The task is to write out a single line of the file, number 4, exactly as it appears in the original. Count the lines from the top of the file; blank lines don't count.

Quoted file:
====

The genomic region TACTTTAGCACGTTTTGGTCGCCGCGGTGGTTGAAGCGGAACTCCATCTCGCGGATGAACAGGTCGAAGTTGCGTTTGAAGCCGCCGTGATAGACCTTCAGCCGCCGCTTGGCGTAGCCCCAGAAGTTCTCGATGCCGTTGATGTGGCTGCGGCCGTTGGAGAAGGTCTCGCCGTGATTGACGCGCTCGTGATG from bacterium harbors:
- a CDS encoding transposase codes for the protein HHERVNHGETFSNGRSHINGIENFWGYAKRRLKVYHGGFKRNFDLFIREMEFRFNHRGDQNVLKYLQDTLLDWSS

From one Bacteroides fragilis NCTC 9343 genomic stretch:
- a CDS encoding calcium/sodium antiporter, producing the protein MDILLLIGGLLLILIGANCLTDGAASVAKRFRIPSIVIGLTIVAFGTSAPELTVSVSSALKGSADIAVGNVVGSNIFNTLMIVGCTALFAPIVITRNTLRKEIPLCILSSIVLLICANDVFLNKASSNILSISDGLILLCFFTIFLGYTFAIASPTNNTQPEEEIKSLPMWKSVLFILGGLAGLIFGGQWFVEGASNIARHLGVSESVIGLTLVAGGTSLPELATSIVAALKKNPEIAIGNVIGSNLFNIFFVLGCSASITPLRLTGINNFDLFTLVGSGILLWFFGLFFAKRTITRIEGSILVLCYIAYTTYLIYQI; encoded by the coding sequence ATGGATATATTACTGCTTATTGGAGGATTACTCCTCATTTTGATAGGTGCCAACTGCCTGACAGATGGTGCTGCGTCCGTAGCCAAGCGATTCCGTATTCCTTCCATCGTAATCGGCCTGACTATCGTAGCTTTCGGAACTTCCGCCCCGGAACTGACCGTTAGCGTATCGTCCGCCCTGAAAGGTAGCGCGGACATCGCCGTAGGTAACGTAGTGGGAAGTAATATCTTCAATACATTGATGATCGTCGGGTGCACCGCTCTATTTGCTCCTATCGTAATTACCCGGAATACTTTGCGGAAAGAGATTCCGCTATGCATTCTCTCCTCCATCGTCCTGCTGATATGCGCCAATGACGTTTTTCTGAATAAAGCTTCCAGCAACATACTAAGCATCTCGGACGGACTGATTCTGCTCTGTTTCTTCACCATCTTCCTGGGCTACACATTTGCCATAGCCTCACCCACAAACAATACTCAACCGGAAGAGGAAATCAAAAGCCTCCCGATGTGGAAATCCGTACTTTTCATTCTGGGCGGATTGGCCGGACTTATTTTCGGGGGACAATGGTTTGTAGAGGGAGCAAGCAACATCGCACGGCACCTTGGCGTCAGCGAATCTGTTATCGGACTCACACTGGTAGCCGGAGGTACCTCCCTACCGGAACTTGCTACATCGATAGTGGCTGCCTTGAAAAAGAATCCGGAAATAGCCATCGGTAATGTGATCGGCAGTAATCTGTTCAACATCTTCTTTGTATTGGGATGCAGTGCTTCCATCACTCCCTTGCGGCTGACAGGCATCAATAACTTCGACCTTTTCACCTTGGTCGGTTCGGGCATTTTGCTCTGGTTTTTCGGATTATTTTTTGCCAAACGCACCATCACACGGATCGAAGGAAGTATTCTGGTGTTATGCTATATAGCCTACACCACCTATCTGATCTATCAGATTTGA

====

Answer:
- a CDS encoding calcium/sodium antiporter, producing the protein MDILLLIGGLLLILIGANCLTDGAASVAKRFRIPSIVIGLTIVAFGTSAPELTVSVSSALKGSADIAVGNVVGSNIFNTLMIVGCTALFAPIVITRNTLRKEIPLCILSSIVLLICANDVFLNKASSNILSISDGLILLCFFTIFLGYTFAIASPTNNTQPEEEIKSLPMWKSVLFILGGLAGLIFGGQWFVEGASNIARHLGVSESVIGLTLVAGGTSLPELATSIVAALKKNPEIAIGNVIGSNLFNIFFVLGCSASITPLRLTGINNFDLFTLVGSGILLWFFGLFFAKRTITRIEGSILVLCYIAYTTYLIYQI; encoded by the coding sequence ATGGATATATTACTGCTTATTGGAGGATTACTCCTCATTTTGATAGGTGCCAACTGCCTGACAGATGGTGCTGCGTCCGTAGCCAAGCGATTCCGTATTCCTTCCATCGTAATCGGCCTGACTATCGTAGCTTTCGGAACTTCCGCCCCGGAACTGACCGTTAGCGTATCGTCCGCCCTGAAAGGTAGCGCGGACATCGCCGTAGGTAACGTAGTGGGAAGTAATATCTTCAATACATTGATGATCGTCGGGTGCACCGCTCTATTTGCTCCTATCGTAATTACCCGGAATACTTTGCGGAAAGAGATTCCGCTATGCATTCTCTCCTCCATCGTCCTGCTGATATGCGCCAATGACGTTTTTCTGAATAAAGCTTCCAGCAACATACTAAGCATCTCGGACGGACTGATTCTGCTCTGTTTCTTCACCATCTTCCTGGGCTACACATTTGCCATAGCCTCACCCACAAACAATACTCAACCGGAAGAGGAAATCAAAAGCCTCCCGATGTGGAAATCCGTACTTTTCATTCTGGGCGGATTGGCCGGACTTATTTTCGGGGGACAATGGTTTGTAGAGGGAGCAAGCAACATCGCACGGCACCTTGGCGTCAGCGAATCTGTTATCGGACTCACACTGGTAGCCGGAGGTACCTCCCTACCGGAACTTGCTACATCGATAGTGGCTGCCTTGAAAAAGAATCCGGAAATAGCCATCGGTAATGTGATCGGCAGTAATCTGTTCAACATCTTCTTTGTATTGGGATGCAGTGCTTCCATCACTCCCTTGCGGCTGACAGGCATCAATAACTTCGACCTTTTCACCTTGGTCGGTTCGGGCATTTTGCTCTGGTTTTTCGGATTATTTTTTGCCAAACGCACCATCACACGGATCGAAGGAAGTATTCTGGTGTTATGCTATATAGCCTACACCACCTATCTGATCTATCAGATTTGA